A's acquire Chris Hatcher

Posted by Jason Wojciechowski on August 22, 2017 at 8:36 AM

Two links in one day. What's this blog coming to.

Smash that link, BP subscriber or no, to read Bryan Grosnick's take on the Chris Hatcher acquisition. My take is that, if anything, Grosnick is too optimistic about Hatcher's 2018 upside. His last good year was 2014; his last useful one was 2015. He's been fine in 2016 and '17, but certainly not late-inning-arm fine – more like rosterable fine. The question is less "will Hatcher be a valuable player for the A's in 2018" (answer: 35 percent shot?) and more "did the A's need to give up a goodie in order to get him" (answer: I guess it depends on what they were planning to do with that international-money slot in the first place). There are Hatchers and Hatchers and Hatchers on the free-agent market every offseason, in theory, though it's certainly nicer to go into the winter needing one of those guys and not three; on the other hand, it's also nice to be able to sign amateur talent.

I guess the weird part is the perpetual question of what this team is supposed to be in 2018. The Astros aren't going anywhere, so you're not going to slip into a division title with an 81-win team that gets lucky; you can still get a Wild Card that way, but you're competing with 10 other teams for that honor. And is there even the skeleton of an 81-win team here? With mid-rotation starters Sean Manaea and Kendall Graveman at the top of the rotation, and wish-on-a-star pitchers Jharel Cotton and Paul Blackburn and Daniel Gossett at the back end? With exactly one guy on the current roster who you could picture being an All-Star on his own merits in 2018 (Matt Chapman)?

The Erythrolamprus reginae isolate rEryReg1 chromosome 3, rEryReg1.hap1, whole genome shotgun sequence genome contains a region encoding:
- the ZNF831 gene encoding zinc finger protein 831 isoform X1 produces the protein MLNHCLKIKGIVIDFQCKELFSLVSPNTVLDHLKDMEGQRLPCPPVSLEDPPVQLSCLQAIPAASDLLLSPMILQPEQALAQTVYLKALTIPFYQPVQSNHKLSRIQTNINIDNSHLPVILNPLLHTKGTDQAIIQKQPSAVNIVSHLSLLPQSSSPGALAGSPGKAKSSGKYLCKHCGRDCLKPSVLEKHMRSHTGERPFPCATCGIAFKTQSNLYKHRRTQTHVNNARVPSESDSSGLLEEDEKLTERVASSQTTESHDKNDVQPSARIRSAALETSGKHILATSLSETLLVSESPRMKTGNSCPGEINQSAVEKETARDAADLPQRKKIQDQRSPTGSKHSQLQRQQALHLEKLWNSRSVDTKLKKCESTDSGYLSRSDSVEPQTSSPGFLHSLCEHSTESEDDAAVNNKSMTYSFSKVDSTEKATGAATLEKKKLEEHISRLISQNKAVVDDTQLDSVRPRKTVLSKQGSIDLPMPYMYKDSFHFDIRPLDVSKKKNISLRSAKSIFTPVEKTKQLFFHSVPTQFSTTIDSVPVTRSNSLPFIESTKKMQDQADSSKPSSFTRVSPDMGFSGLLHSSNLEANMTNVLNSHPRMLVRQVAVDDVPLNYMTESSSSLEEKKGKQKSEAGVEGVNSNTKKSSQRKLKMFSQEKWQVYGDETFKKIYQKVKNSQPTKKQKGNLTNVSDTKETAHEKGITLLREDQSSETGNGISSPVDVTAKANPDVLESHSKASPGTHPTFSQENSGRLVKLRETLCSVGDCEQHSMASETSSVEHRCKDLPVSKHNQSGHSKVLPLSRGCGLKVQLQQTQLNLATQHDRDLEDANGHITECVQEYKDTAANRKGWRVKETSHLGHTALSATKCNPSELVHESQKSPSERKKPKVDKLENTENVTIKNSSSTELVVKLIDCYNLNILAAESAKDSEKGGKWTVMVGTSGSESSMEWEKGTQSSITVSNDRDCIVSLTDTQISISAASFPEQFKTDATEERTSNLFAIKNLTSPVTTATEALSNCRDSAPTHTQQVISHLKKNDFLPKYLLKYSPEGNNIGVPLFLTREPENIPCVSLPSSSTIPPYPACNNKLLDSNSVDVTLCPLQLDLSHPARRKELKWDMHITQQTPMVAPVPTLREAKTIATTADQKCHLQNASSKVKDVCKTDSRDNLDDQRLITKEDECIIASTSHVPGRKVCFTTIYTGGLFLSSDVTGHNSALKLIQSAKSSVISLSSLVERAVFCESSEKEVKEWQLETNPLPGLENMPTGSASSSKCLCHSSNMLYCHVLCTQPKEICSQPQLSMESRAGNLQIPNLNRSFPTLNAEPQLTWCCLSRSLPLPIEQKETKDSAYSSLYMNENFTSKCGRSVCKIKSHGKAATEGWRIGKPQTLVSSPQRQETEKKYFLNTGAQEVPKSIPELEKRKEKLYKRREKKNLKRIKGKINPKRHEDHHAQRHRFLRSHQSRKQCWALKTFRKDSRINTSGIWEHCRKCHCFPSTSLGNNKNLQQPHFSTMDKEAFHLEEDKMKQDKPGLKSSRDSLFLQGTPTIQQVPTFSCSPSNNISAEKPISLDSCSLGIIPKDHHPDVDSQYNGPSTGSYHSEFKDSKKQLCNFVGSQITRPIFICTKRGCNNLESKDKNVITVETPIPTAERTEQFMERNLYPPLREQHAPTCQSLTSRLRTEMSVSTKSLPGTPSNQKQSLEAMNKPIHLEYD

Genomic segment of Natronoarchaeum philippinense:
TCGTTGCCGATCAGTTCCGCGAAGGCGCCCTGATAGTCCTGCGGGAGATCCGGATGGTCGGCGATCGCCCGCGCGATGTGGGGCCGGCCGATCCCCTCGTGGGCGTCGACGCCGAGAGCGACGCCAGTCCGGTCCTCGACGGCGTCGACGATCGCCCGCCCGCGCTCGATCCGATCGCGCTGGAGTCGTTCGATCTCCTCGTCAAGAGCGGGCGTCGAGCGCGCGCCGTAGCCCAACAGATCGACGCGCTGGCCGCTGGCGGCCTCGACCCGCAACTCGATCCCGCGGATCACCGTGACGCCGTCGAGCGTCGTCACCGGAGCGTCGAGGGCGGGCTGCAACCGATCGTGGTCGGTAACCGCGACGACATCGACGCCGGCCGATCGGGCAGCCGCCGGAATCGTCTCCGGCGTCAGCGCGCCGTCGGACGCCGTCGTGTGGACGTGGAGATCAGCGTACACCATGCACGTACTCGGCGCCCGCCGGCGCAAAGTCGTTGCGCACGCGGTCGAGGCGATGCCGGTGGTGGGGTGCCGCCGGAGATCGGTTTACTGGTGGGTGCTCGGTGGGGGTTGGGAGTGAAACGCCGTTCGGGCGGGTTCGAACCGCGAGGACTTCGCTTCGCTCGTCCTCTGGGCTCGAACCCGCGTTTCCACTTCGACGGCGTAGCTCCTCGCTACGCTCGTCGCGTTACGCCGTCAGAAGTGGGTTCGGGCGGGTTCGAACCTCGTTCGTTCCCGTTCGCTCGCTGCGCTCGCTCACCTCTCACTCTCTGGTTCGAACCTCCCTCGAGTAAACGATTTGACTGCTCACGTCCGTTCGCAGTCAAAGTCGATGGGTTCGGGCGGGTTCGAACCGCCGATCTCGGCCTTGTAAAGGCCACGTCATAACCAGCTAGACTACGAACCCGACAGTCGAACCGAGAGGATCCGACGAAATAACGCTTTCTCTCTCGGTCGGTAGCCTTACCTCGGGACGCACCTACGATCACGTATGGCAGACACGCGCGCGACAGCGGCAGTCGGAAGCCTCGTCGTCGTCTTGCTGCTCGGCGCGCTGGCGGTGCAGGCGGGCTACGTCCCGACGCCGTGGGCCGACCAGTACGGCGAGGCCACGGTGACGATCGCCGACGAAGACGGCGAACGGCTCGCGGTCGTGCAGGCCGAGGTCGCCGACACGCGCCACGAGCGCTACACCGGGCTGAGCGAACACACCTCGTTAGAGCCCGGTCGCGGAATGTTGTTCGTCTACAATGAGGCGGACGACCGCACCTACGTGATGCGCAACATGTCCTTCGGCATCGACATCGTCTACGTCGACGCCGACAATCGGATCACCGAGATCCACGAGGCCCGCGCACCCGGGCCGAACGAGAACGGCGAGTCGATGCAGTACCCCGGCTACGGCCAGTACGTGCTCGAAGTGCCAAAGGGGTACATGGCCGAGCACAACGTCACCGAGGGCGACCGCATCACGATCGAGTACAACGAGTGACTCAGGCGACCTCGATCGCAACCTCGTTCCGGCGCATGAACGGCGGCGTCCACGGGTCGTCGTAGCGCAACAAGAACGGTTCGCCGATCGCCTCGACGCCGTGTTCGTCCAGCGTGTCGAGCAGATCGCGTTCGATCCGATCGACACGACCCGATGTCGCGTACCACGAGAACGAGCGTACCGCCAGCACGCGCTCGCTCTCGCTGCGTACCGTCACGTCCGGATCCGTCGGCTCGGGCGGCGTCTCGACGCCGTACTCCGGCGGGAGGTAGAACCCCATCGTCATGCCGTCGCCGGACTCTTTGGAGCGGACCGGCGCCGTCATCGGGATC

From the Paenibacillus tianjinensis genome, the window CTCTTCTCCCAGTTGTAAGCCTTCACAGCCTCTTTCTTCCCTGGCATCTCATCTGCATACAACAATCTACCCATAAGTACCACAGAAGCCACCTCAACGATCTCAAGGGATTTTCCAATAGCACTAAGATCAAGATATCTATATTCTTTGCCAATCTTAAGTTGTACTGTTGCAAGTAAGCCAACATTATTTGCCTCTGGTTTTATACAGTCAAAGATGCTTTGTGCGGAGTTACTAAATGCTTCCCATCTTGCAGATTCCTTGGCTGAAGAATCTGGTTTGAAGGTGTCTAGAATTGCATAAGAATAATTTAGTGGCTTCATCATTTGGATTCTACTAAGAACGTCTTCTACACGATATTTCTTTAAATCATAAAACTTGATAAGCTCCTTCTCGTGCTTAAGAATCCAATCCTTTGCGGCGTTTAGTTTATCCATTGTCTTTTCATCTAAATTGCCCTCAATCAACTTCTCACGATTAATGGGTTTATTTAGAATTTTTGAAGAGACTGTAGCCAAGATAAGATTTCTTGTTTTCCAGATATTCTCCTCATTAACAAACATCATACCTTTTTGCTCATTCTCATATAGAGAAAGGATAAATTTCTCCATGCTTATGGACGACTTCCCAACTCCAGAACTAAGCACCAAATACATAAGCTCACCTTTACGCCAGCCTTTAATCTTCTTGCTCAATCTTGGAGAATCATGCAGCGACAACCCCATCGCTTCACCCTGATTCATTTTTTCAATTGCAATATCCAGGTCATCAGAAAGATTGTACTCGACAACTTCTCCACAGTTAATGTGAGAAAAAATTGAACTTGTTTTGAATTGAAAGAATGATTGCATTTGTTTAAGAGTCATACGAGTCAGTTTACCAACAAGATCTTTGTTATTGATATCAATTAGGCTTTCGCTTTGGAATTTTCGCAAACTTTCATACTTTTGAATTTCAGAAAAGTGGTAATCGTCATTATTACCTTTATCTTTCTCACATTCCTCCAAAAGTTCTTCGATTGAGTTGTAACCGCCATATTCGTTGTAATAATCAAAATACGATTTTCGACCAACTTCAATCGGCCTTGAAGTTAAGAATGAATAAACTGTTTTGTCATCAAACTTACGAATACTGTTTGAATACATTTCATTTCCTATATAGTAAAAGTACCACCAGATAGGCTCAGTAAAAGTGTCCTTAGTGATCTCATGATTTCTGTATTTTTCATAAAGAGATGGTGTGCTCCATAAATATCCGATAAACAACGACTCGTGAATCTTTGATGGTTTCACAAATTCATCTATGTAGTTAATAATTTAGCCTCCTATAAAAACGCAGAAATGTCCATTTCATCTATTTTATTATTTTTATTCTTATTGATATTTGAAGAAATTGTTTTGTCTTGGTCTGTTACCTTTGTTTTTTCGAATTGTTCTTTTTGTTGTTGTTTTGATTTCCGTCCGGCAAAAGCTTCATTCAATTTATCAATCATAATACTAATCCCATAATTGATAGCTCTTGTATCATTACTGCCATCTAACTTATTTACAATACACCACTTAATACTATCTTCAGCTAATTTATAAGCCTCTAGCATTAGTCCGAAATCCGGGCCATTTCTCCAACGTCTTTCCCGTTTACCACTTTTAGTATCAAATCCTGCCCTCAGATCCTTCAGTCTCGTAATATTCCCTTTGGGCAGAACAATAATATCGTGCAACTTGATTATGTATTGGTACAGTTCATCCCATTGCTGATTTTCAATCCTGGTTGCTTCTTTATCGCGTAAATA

Hatcher doesn't seem bad, as these things go; it's more that I still don't know why these things are going.